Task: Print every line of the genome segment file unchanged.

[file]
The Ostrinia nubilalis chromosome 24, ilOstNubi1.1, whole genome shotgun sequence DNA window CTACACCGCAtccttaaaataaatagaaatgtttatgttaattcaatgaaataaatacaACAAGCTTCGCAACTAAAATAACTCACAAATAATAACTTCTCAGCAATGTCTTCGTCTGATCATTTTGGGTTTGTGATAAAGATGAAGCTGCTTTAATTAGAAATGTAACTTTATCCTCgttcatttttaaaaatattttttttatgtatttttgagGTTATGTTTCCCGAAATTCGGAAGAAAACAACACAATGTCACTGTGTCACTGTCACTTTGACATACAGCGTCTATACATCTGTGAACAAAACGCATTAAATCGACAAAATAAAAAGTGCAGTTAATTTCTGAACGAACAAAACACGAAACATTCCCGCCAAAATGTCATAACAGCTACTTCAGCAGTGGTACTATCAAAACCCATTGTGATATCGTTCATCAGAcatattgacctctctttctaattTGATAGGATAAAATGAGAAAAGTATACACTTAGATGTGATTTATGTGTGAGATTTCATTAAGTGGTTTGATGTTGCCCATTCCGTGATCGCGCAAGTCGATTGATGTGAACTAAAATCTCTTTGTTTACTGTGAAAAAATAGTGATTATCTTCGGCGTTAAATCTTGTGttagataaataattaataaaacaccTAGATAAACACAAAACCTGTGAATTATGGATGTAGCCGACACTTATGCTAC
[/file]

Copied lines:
The Ostrinia nubilalis chromosome 24, ilOstNubi1.1, whole genome shotgun sequence DNA window CTACACCGCAtccttaaaataaatagaaatgtttatgttaattcaatgaaataaatacaACAAGCTTCGCAACTAAAATAACTCACAAATAATAACTTCTCAGCAATGTCTTCGTCTGATCATTTTGGGTTTGTGATAAAGATGAAGCTGCTTTAATTAGAAATGTAACTTTATCCTCgttcatttttaaaaatattttttttatgtatttttgagGTTATGTTTCCCGAAATTCGGAAGAAAACAACACAATGTCACTGTGTCACTGTCACTTTGACATACAGCGTCTATACATCTGTGAACAAAACGCATTAAATCGACAAAATAAAAAGTGCAGTTAATTTCTGAACGAACAAAACACGAAACATTCCCGCCAAAATGTCATAACAGCTACTTCAGCAGTGGTACTATCAAAACCCATTGTGATATCGTTCATCAGAcatattgacctctctttctaattTGATAGGATAAAATGAGAAAAGTATACACTTAGATGTGATTTATGTGTGAGATTTCATTAAGTGGTTTGATGTTGCCCATTCCGTGATCGCGCAAGTCGATTGATGTGAACTAAAATCTCTTTGTTTACTGTGAAAAAATAGTGATTATCTTCGGCGTTAAATCTTGTGttagataaataattaataaaacaccTAGATAAACACAAAACCTGTGAATTATGGATGTAGCCGACACTTATGCTAC